Sharldine pulls inspiration from movies and choirs. Abe finished piecing together the music for “Oh Happy Day”, so Sharldine puts on a performance of “I Sing Because I’m Happy” by the Georgia Mass Choir. Their bright orange robes and joyous bombastic movements fill the dull, empty room with life as choir members come in one by one. They all sit in the center of the cluttered desks. The desks sort of swallow up the choir members; it is difficult for them to stand in the empty space in the front, yet awkward as they stand in the jumbled rows of chairs with swaying desks attached to them. The moods of the choir members before practice seem to match the overall tone of the room: tired yet neutral. They walk in slowly, bringing the dreariness of the rainy day with them, but keep their eyes fixated on these YouTube video displayed largely in the front of the room. The members begin to dance along with the video. Their natural movements are creepily similar to those who are singing their praises in the video.

There are only male choir members in the room, aside from Sharldine, which I found to be extremely interesting. (Two females walked in and began to sing during the last 5 minutes of my 30-minute observation). They are standing in a semicircle formation amongst the clutter of the seats, maybe out of habit during performance. Sharldine formally begins practice by leading prayer, which I was welcome to join. The members also proceeded to do breathing exercises in which the singers control their breath for as long as 30 seconds and to stretch. Afterward, they begin to practice their first song collectively, entitled “Praise Is What I Do.” Considering the circumstances, there was a lot of roleplaying; male choir members made their voices higher for the sake of harmony. Sharldine tells the choir members to “sing with confidence.” The dull room comes alive with music and movement: snaps, bodies swaying, taps on chairs, taps of the feet, taps of the fingers both gently and enthusiastically, chairs swaying, pacing, head movements, hand movements, legs bouncing. The varying pitches of their voices are dancing with each other; they complement each other so well. The choir members share reaffirming glances with each other, as well as with Sharldine who is leading them. I am playing the role of observer, but as an audience member I am tempted to join along in their melody. Their sounds are captivating, and their passion for the music (in my opinion) is expressed through their accompanying movements, like their clenched eyes and praise dances. They are extremely genuine in their execution of these songs, and immersed in their craft.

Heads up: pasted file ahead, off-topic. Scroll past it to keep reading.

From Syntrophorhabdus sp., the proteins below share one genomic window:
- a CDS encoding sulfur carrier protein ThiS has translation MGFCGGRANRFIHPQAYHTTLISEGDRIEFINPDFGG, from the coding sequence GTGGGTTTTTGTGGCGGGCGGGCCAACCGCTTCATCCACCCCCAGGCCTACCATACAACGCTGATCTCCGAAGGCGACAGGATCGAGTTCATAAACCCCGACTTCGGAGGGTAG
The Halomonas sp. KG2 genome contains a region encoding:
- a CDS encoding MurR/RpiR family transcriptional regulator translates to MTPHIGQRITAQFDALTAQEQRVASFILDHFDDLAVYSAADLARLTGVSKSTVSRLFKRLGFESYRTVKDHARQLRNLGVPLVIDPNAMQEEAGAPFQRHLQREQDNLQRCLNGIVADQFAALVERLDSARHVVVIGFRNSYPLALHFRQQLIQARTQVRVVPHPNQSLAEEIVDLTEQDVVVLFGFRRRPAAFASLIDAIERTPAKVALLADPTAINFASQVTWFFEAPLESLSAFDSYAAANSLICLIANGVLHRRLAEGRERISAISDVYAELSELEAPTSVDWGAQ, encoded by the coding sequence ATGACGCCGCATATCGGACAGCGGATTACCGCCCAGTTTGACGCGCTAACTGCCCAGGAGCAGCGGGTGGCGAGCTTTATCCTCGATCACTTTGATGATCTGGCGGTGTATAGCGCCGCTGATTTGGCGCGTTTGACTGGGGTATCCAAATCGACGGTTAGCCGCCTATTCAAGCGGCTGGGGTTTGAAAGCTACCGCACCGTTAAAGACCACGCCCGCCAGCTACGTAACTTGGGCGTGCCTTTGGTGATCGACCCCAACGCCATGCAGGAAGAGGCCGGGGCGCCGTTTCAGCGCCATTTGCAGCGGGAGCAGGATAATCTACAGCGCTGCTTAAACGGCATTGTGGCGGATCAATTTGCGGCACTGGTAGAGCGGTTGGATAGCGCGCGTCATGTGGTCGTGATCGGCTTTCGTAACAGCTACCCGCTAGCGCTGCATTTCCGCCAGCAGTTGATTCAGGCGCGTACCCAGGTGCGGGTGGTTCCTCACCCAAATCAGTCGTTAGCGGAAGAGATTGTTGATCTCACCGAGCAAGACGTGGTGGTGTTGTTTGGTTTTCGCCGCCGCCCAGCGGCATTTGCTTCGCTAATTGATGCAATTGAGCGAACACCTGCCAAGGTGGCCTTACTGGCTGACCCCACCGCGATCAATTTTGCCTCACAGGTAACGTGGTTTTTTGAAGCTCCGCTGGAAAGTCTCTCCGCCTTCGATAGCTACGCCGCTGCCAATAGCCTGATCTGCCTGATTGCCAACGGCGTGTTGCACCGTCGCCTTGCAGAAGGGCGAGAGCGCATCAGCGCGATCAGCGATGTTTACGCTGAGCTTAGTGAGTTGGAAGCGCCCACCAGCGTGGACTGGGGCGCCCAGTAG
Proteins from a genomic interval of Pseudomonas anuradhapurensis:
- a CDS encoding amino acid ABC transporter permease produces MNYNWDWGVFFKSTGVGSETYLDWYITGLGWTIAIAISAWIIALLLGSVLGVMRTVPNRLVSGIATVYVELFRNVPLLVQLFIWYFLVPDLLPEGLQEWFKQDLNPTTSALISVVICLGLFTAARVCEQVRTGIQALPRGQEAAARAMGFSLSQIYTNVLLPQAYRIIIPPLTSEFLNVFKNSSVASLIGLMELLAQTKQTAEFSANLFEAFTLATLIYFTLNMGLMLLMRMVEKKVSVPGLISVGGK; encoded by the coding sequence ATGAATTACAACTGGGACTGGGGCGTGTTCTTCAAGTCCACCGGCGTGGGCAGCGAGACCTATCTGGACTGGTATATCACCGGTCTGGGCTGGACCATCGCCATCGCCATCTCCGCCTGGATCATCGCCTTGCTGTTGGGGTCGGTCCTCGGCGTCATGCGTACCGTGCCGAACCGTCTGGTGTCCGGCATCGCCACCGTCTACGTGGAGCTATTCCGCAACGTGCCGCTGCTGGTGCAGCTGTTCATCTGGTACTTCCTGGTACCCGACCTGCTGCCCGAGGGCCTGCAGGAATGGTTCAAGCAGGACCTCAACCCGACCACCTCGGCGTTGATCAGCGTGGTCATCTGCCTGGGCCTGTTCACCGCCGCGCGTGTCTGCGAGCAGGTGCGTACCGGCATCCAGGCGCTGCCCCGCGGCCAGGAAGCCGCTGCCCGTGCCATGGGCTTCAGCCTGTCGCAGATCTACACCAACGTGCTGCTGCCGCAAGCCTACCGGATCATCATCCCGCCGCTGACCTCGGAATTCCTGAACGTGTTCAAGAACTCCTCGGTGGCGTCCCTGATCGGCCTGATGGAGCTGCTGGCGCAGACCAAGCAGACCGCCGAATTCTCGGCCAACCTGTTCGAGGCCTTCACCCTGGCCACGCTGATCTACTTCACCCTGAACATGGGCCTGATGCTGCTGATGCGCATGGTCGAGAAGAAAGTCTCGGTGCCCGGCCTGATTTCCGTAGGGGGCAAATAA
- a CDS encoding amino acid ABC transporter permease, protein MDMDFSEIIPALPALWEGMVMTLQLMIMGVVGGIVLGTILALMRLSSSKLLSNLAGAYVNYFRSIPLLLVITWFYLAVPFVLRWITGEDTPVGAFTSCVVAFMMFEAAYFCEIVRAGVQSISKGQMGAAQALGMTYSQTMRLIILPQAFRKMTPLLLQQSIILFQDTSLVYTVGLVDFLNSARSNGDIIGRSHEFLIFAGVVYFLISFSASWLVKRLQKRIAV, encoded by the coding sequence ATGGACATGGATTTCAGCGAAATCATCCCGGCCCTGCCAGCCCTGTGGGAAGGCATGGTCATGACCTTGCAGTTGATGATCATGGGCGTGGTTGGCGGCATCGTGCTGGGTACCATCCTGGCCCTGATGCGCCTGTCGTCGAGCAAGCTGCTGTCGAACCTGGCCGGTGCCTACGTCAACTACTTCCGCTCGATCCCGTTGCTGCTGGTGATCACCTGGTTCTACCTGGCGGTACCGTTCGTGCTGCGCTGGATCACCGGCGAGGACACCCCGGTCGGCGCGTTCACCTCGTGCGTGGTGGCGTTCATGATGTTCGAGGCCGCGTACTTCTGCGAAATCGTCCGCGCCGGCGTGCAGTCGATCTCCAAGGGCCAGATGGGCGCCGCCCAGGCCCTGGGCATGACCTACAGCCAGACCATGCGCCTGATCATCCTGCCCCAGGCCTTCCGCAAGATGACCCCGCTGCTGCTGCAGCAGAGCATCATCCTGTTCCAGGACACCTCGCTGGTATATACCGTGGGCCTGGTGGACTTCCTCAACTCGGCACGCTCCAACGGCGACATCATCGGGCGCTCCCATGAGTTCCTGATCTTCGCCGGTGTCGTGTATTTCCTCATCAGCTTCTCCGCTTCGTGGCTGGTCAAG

The piano player leaves after the first song. Even though there are only four people in the room, closing my eyes easily leads me to believe that there are more. The acapella voices of the choir members as well as the sounds of claps and snaps and bodies moving reverberate throughout the room. Part of gospel songs seems to be enthusiastic repetition. Sharldine sits at the piano and plays notes sparsely to keep the choir in tune, while they soulfully sing the phrase “praise is what I do” over and over again for about five to six minutes. After the moving performance, I decide to end my observation and am greeted goodbye by the choir members.